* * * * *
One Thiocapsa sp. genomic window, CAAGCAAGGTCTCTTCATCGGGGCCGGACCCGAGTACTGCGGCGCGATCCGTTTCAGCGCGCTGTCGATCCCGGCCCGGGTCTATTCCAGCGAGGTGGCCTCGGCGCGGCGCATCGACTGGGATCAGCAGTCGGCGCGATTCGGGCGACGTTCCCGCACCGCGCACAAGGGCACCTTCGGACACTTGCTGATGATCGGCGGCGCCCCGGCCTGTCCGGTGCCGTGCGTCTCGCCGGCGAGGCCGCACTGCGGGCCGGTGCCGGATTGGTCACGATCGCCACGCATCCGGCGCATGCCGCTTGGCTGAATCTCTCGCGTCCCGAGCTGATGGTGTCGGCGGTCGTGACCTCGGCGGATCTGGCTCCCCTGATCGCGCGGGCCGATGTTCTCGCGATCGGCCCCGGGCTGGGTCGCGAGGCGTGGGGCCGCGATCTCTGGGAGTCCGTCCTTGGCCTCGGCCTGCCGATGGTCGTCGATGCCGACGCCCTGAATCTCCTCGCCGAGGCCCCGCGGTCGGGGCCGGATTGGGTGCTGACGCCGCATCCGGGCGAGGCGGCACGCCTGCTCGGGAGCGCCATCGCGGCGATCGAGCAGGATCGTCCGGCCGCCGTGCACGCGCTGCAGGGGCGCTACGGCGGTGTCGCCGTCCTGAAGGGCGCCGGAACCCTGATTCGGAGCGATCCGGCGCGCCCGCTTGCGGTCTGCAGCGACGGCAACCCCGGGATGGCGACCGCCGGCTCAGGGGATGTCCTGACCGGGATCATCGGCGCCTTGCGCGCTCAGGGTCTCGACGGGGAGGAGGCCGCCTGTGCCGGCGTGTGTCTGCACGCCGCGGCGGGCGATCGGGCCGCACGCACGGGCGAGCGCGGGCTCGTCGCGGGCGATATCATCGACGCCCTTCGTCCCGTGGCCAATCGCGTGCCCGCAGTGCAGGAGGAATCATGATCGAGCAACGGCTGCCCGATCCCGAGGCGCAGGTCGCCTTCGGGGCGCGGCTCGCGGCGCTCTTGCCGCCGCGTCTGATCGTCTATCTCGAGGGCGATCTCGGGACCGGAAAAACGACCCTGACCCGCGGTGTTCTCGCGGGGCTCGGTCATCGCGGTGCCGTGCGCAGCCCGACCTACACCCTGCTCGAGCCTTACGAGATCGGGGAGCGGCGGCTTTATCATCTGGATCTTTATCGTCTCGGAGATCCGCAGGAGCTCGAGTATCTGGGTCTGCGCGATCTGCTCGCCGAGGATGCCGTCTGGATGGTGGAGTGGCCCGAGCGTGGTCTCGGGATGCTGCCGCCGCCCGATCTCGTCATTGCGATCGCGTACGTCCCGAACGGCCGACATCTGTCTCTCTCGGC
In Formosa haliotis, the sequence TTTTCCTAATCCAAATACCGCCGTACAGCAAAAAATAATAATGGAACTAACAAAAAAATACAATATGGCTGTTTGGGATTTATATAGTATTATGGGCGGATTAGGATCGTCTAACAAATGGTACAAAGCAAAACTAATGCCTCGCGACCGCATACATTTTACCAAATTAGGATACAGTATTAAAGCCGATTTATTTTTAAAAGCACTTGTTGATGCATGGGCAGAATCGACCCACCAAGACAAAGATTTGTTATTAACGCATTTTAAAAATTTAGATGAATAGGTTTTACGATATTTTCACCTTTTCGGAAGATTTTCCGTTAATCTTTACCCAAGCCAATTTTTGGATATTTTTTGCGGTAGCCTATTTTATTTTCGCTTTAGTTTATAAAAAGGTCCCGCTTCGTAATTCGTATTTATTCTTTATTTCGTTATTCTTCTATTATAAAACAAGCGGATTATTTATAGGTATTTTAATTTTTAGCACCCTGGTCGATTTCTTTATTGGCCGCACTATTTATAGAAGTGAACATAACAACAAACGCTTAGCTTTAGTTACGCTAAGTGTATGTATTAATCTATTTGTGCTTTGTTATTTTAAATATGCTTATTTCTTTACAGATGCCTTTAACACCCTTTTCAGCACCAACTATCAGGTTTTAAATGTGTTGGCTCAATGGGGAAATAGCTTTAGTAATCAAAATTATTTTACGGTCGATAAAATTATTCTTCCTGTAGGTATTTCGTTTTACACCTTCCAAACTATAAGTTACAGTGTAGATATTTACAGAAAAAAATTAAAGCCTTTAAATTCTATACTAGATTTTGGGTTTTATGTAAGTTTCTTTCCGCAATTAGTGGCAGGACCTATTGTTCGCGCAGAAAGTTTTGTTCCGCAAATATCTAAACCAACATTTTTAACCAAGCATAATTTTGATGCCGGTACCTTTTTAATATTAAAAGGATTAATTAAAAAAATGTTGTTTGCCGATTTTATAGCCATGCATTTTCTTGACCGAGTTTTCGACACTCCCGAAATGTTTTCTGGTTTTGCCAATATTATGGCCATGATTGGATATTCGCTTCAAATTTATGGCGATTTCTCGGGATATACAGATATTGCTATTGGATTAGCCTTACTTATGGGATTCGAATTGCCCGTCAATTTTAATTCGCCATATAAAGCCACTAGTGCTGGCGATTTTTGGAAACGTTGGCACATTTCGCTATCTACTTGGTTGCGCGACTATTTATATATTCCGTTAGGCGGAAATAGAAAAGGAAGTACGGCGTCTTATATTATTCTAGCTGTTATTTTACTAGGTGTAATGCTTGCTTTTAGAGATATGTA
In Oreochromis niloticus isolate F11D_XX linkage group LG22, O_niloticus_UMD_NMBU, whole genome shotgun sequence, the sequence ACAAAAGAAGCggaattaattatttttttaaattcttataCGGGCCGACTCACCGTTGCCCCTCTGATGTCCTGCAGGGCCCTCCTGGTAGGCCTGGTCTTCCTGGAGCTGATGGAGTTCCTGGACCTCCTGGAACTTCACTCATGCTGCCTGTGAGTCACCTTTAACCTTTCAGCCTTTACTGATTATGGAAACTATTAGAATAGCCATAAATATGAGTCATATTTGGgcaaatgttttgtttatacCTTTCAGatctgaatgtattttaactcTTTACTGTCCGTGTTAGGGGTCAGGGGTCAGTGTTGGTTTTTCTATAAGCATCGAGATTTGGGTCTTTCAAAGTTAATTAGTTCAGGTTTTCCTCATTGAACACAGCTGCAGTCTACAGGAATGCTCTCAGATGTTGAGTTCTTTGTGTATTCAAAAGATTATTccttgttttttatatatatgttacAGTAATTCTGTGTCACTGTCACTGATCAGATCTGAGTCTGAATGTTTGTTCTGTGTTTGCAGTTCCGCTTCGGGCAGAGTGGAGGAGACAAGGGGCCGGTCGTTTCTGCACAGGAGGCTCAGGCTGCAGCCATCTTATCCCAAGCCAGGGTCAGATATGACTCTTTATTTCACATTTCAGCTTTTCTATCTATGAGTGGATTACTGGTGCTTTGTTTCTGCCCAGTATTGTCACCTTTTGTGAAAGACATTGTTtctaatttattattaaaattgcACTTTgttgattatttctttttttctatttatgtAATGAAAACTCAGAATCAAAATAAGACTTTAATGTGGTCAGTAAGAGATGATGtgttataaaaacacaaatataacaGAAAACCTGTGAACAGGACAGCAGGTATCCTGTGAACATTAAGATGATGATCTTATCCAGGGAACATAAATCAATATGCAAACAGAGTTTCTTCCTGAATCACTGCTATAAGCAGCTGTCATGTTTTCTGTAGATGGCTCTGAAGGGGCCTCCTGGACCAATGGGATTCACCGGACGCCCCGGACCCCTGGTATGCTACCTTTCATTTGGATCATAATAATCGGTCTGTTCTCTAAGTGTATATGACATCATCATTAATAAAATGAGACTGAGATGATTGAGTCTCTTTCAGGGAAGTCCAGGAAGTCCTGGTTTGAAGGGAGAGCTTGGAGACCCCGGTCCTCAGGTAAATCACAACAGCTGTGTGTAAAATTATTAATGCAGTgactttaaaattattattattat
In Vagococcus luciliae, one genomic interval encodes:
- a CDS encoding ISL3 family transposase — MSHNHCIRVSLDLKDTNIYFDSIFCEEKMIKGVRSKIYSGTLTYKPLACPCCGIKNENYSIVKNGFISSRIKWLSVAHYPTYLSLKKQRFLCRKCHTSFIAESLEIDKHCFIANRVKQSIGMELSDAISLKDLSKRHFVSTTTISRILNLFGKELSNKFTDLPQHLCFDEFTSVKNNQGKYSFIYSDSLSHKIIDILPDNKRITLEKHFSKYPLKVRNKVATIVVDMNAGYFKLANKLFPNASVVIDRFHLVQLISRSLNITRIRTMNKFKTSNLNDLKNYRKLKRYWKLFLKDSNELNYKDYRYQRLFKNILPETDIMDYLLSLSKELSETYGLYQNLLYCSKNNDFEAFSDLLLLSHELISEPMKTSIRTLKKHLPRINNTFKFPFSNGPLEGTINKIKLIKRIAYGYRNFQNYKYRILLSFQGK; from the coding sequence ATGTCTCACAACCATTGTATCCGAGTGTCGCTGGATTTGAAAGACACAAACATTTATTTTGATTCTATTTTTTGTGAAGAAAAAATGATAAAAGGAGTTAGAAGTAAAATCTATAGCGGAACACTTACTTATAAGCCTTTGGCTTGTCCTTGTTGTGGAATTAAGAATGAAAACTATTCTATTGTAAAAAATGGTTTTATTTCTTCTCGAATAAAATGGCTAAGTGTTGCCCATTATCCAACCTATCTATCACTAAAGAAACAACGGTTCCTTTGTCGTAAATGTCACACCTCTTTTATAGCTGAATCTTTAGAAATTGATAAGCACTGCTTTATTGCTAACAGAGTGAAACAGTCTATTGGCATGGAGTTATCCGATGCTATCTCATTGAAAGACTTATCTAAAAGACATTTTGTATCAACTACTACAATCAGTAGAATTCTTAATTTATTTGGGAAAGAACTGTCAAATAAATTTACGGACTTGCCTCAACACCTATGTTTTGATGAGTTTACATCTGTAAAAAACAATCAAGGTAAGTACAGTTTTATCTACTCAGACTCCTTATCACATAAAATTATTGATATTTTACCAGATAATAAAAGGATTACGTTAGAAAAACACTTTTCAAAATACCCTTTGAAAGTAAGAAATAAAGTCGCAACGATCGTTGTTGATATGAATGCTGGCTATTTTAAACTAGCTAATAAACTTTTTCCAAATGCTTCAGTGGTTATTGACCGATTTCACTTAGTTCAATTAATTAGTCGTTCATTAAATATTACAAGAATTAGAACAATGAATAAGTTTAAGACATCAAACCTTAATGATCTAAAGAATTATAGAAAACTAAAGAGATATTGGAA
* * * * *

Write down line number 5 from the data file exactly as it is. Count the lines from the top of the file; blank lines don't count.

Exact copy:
- a CDS encoding ISL3 family transposase — MSHNHCIRVSLDLKDTNIYFDSIFCEEKMIKGVRSKIYSGTLTYKPLACPCCGIKNENYSIVKNGFISSRIKWLSVAHYPTYLSLKKQRFLCRKCHTSFIAESLEIDKHCFIANRVKQSIGMELSDAISLKDLSKRHFVSTTTISRILNLFGKELSNKFTDLPQHLCFDEFTSVKNNQGKYSFIYSDSLSHKIIDILPDNKRITLEKHFSKYPLKVRNKVATIVVDMNAGYFKLANKLFPNASVVIDRFHLVQLISRSLNITRIRTMNKFKTSNLNDLKNYRKLKRYWKLFLKDSNELNYKDYRYQRLFKNILPETDIMDYLLSLSKELSETYGLYQNLLYCSKNNDFEAFSDLLLLSHELISEPMKTSIRTLKKHLPRINNTFKFPFSNGPLEGTINKIKLIKRIAYGYRNFQNYKYRILLSFQGK; from the coding sequence ATGTCTCACAACCATTGTATCCGAGTGTCGCTGGATTTGAAAGACACAAACATTTATTTTGATTCTATTTTTTGTGAAGAAAAAATGATAAAAGGAGTTAGAAGTAAAATCTATAGCGGAACACTTACTTATAAGCCTTTGGCTTGTCCTTGTTGTGGAATTAAGAATGAAAACTATTCTATTGTAAAAAATGGTTTTATTTCTTCTCGAATAAAATGGCTAAGTGTTGCCCATTATCCAACCTATCTATCACTAAAGAAACAACGGTTCCTTTGTCGTAAATGTCACACCTCTTTTATAGCTGAATCTTTAGAAATTGATAAGCACTGCTTTATTGCTAACAGAGTGAAACAGTCTATTGGCATGGAGTTATCCGATGCTATCTCATTGAAAGACTTATCTAAAAGACATTTTGTATCAACTACTACAATCAGTAGAATTCTTAATTTATTTGGGAAAGAACTGTCAAATAAATTTACGGACTTGCCTCAACACCTATGTTTTGATGAGTTTACATCTGTAAAAAACAATCAAGGTAAGTACAGTTTTATCTACTCAGACTCCTTATCACATAAAATTATTGATATTTTACCAGATAATAAAAGGATTACGTTAGAAAAACACTTTTCAAAATACCCTTTGAAAGTAAGAAATAAAGTCGCAACGATCGTTGTTGATATGAATGCTGGCTATTTTAAACTAGCTAATAAACTTTTTCCAAATGCTTCAGTGGTTATTGACCGATTTCACTTAGTTCAATTAATTAGTCGTTCATTAAATATTACAAGAATTAGAACAATGAATAAGTTTAAGACATCAAACCTTAATGATCTAAAGAATTATAGAAAACTAAAGAGATATTGGAA